Yes. Rome. Well, I suppose it's all been told lots of times I suppose, but - we arrived, we arrived with our horses about 12 o'clock at night. Praterni del la Vado [the venue was actually Pratoni del Vivaro]. It had been hewn and cleaned up by the army because it was just raw country, bushy type of country, undulating, ideal for eventing, because it had the up and down and creeks to jump. Now when they decided the teams' times to go and who would go first, I was first of the four riders - chosen to go first. And your first rider's to find out how the course is going to ride, and any trouble or that comes back to your next riders. One, two, three. So mistakes made by that first rider can be sorted out by the rest of them. I think I - winning at Badminton, I was first of all of that team to go at Badminton of everybody, I was first. So I don't know whether that made them decide to send me first, on the small horse. And leading down to do our first roads and tracks, I met people that I'd been living with in - I hadn't been living with - but I knew them well in England with their two little girls. I'm leading the horse down to start at the start of the roads and tracks and they met me. They'd arrived to watch what was going on. And I said to one of these little girls, "Would you like to ride Solo?" Oh, they'd love to ride Solo. So I threw her up on the saddle and led my horse on down to the start. And where you start at the roads and tracks, you've got to weigh in and you've got to have 11 stone, 11 pound. You've got to step on the scales with that weight. You and your saddle, or perhaps if you don't need the saddle, you just step on those scales, to make sure the horse is going to carry 11 stone, 11 pound, or in metric, 75 - 75 kilos. So I set off on the roads and tracks, and that was supposed to be about 6 mile. And on the way - I didn't want to go the whole way if there was a short-cut, and I knew they hadn't flagged it, because we'd been around that course to be shown where we had to go and they hadn't put flags there to make us go the distance. And if they've got a red and white flag, that's compulsory. You've got to go through that red and white flag, because normally they have a person there to see you go through it. But they did have a chap standing on the gateway before we had to go far along this six mile trip. So I just brushed past him, he said something to me. I suppose he was trying to stop me, but I just brushed past him anyhow, and finished up nice and early at the start of my steeplechase. Because that's your next phase, your steeple, which is two and a half mile, done at steeplechase pace, which is 600 a minute. I won't go in thoroughly about how the pace is, but it's very fast pace to do it without being penalised. And I did it in the time required, and then set off sail from there for our next roads and tracks, which I think was approximately 8 mile. But we had been around this two days before, driven around to know where our next roads and tracks were to go. And we had found short-cuts through timber, and I took this, which brought me to the start of my steeple - start of my cross-country, which was approximately 5 mile. And when I arrived there, the chaps waiting for the riders from Canada said "Did you see Tommy?" Now that must have been the name of the boy that was to be - he was to be in front of me. But having cut through these short-cuts that we took, happened to be ahead of him, see. And I said "No, I didn't see Tommy". And they said "God damn it, he's got lost". And I said "No, I don't think he would be lost. He will arrive eventually". So see, we are now at the ten minute compulsory stop before you do your cross-country. This is so the vets can inspect your horse to make sure that he is alright and fit to do the next five mile.
So I set sail on the cross-country and I'm going well until pipes. Big pipes that face you, the open part of the pipe faces you. And although I thought my horse was right to jump the thing at the right place to take off and jump it, he just galloped straight through the thing, as if it wasn't there, you know. And thinking maybe he'd recover, I stayed on top of the horse. I don't suppose I was really where I should be, but I was still on top of the horse, I was going to stay there. And the horse didn't, he didn't recover, he turned over on top of me and left me - he up and away, because it didn't hurt him, didn't lame him. Left a bit - took a bit of skin off his leg, but didn't lame the pony. So eventually I came to and said, "Where's my bloody horse?" and he's standing alongside me, you know. So I suppose they helped me back in the saddle. I suppose they did, you know, and I don't know, but they probably did. And away I went again. And it must have been just by memory, because I did jump the fences, because the next fence after that was downhill to an Irish bank, ditch in front of it, six foot across the top of it, which I was supposed to jump on and off. And down from that was giant steps, up on top and five foot on down on to a road, a very short stride to a post and rail fence with a big brush behind it. And that we had planned to jump down off the bank, angle our horse on that road, because it was very short to there, and get enough room to put a stride in there. Well, Mavis tells me I nearly fell there, because I didn't take that angle. I must have jumped straight down and straight to the fence, and nearly tipped over there. Then the last fence - and she said I looked like going the wrong way. Perhaps the horse knew the way, I don't know. But anyhow I had to get to the last fence and jump it. And those days, those days you had a mile run in after you did your five mile cross-country. And that wasn't supposed to be done at the normal pace we go cross-country. That was done about half-pace. And that was up a long gully there in Rome, tea-tree at the side, and there was a red and white flag there with a chap there to see that you went through it. And people say, that were there, that I did stop talking to this fellow. So obviously he pointed - I probably said, "Where the hell am I?" because Clive Cochrane who was at the last fence, said I said to him as I jumped that fence, "Where do I go?" Just like that. And he said I was galloping on, so whatever he said to me I wouldn't have caught what he said. But apparently this chap up at the end, up the top, pointed where I had to go. And I finished up in the yard where the scales were that you had to weigh in. And you had to be carrying that 11 11, or the 75 metric, when you got off your horse. And you didn't get off the horse until they told you to get off the horse, in case you got somebody passing you some weights or something to make your weight. And from there - you see there it was the Americans waiting for their horses, the Canadians, and the other people. And the Americans had whisky and the Canadians had oxygen in case their horses were exhausted. And the Americans are giving me whisky to drink and the Canadians are poking oxygen, because they could see I'd had a fall. Then I was taken - oh, they weighed my saddle - and a girl Judith Ritchie was there at the finish, and she carried my saddle across to the weighbridge. I don't think I even stepped on that damn thing, I think she put her foot on it and pushed the thing down.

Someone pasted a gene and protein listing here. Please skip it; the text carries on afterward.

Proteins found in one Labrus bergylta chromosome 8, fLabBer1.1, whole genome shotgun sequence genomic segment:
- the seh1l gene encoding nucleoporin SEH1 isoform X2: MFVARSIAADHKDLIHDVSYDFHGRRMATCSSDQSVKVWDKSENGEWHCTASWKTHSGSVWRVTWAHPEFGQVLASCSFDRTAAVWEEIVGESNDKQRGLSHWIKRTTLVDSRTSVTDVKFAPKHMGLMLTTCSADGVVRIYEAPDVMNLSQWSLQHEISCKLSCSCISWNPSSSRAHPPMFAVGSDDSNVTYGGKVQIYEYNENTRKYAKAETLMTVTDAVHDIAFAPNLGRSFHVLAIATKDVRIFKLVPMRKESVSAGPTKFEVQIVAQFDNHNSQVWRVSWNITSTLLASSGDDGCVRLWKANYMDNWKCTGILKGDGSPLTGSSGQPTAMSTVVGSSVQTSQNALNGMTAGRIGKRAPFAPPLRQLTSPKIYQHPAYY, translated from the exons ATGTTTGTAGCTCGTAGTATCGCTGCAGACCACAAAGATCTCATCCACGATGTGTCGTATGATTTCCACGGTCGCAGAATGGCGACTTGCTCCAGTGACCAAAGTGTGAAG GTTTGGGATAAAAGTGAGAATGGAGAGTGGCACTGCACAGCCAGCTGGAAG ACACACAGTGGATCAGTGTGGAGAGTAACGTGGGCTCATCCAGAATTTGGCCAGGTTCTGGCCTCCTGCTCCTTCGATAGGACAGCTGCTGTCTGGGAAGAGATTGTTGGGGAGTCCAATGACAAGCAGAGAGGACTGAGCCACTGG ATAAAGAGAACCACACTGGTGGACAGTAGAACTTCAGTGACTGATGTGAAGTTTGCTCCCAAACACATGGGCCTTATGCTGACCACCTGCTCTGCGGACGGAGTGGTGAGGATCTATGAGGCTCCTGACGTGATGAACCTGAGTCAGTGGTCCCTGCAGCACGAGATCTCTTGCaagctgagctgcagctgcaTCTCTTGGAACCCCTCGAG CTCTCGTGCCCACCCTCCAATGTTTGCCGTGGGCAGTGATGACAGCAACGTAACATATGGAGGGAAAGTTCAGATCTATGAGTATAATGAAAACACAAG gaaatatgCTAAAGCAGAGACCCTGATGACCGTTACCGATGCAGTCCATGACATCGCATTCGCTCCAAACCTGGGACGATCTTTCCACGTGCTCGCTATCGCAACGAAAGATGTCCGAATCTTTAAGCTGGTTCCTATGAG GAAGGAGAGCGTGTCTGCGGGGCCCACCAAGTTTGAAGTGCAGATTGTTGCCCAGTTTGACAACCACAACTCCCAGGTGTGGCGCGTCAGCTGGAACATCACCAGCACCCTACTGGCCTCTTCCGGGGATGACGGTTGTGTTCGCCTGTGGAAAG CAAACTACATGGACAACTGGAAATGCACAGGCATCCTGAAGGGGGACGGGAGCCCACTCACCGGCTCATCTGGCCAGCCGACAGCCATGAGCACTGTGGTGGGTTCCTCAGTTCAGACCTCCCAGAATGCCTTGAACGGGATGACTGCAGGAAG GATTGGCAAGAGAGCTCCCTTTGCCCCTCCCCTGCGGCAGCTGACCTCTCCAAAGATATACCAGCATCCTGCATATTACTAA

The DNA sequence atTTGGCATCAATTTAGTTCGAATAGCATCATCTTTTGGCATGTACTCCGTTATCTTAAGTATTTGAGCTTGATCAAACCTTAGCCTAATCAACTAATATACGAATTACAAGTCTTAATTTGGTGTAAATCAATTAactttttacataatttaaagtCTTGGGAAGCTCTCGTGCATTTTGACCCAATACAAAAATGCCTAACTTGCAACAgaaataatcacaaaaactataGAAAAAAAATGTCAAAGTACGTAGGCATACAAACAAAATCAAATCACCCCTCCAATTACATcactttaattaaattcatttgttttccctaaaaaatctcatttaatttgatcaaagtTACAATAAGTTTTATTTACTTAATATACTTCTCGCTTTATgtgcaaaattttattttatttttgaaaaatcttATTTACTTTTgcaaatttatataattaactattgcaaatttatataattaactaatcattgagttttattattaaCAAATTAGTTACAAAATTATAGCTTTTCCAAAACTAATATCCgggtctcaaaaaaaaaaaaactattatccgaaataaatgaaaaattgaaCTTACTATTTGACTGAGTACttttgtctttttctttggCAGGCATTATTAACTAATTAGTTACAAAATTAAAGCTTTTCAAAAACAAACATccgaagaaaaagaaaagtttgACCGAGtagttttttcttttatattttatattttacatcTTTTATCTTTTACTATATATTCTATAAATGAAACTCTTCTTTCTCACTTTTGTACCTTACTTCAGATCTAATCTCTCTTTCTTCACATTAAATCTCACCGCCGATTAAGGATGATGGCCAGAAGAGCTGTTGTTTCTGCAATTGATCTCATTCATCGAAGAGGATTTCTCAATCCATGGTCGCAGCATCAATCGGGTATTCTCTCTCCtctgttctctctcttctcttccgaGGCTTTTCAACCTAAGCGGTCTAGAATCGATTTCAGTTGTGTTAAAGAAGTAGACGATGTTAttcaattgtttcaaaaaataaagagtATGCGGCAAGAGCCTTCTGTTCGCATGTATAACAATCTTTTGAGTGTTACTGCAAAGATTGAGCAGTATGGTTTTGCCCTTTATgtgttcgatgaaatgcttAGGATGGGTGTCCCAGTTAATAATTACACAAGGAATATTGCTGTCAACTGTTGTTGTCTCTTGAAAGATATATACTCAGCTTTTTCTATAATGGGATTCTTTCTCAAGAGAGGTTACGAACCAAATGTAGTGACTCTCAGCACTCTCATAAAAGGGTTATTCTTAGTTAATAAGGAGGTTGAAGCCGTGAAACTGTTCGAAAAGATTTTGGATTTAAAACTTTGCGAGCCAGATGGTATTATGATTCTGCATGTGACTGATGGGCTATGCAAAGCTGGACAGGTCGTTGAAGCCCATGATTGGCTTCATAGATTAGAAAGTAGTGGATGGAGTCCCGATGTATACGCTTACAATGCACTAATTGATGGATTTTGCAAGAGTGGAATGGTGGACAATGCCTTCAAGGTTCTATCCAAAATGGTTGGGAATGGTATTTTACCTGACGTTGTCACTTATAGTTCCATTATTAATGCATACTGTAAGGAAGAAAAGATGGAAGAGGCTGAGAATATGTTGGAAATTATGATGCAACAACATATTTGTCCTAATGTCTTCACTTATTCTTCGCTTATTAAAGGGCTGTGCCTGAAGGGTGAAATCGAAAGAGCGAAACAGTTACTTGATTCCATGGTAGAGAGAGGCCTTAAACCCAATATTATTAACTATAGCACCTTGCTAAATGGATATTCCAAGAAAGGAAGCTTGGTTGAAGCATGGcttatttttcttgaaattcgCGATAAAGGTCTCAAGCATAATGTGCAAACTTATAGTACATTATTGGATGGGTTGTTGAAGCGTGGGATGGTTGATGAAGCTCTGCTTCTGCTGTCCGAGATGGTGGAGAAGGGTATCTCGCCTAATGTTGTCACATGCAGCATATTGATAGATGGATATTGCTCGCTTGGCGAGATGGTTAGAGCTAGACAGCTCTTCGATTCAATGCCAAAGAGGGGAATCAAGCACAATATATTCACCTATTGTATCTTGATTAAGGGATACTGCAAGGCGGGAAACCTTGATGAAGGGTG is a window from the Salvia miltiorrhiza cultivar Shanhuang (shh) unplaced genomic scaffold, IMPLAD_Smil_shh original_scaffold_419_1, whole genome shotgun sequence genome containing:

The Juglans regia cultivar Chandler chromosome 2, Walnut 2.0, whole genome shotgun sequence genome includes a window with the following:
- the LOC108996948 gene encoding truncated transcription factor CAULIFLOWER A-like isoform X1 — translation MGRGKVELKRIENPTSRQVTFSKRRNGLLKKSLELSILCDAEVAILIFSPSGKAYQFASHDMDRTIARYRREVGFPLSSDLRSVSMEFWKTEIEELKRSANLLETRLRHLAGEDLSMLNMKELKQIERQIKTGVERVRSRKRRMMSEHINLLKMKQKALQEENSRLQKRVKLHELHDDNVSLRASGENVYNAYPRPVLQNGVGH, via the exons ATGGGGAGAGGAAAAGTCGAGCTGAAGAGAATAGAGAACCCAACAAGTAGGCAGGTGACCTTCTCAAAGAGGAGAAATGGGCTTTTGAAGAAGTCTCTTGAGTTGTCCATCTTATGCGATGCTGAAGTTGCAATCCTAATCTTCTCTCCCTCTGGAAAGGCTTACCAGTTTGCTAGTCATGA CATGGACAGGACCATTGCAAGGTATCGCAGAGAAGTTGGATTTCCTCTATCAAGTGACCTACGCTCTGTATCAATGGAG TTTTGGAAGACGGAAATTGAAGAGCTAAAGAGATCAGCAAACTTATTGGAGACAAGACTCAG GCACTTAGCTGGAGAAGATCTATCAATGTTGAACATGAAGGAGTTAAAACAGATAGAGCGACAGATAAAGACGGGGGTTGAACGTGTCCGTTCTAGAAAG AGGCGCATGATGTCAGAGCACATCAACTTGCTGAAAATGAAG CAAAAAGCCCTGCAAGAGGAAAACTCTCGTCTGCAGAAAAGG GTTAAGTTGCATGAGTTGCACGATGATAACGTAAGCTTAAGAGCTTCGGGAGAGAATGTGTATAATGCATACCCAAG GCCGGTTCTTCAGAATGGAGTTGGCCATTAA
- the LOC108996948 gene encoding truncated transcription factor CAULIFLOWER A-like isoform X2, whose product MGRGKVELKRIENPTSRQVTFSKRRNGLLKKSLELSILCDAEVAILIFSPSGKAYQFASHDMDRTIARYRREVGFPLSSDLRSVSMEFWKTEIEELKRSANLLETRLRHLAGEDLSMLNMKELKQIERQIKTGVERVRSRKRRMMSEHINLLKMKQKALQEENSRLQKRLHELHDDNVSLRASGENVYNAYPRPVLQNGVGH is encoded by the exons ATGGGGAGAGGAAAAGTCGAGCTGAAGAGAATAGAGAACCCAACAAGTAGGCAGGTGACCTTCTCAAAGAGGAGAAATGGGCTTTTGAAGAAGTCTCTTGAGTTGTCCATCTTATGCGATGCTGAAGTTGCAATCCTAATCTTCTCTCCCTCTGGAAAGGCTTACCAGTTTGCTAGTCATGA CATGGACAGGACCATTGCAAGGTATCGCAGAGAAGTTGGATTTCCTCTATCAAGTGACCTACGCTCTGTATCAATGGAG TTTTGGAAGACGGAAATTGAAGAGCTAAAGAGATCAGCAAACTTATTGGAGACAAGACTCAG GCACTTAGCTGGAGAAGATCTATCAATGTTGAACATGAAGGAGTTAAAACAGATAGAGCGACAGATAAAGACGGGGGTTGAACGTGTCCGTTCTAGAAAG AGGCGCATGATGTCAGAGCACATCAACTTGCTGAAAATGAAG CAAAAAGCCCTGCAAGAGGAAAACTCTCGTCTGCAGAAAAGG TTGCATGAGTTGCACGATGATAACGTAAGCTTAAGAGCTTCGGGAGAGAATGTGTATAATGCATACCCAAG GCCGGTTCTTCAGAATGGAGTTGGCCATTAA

And you know, they gave all clear that I had the weight, and they took me to the casualty room, stripped off my pants and could see I had a big cut on - and the stirrup leather had rubbed skin of my shin, and of course they looked at that, and then they found that I'd had trouble with my shoulder. So I'm onto a stretcher and across to the helicopter. And this damn helicopter - I rode past that helicopter, you know, out in the morning back into the stable, out again in the afternoon and back in. I used to think, you know, some poor bugger will probably get a ride in this thing. And that poor bugger happened to be me. And they flew me down to Rome, because we were some 30 mile out of Rome at Praterni del la Vado [the venue was actually Pratoni del Vivaro]. And they took me off that stretcher back onto their stretcher into the hospital stretcher and they got their stretcher back. Had I been seriously hurt I think, you know, I would have died being one bloody stretcher to the other. Anyhow, they put me in there for the night with ice on my head and - oh before, Mavis came down, she came down with an Italian, because she had a car up there that she used to drive backwards and forwards every day to the event, from Rome. She booked into a hotel in Rome. And they sent a soldier down with her, to show her where the hospital was. And she said that was rather difficult, because he wouldn't tell her where to go until she got right to the spot and then say left or right. So before she left there, I said I want to be out next day, I want to see what's going on. And she didn't know whether I was going to get out anyhow. She didn't think I probably would. I asked them during the night would they give me something for the pain, and they wouldn't. They said oh no, they kept my head - I suppose they were worrying about blood on the brain or something, and the ice was to stop the bleeding. It was pretty damn uncomfortable, you got your head packed in ice overnight. I'm afraid I didn't sleep much.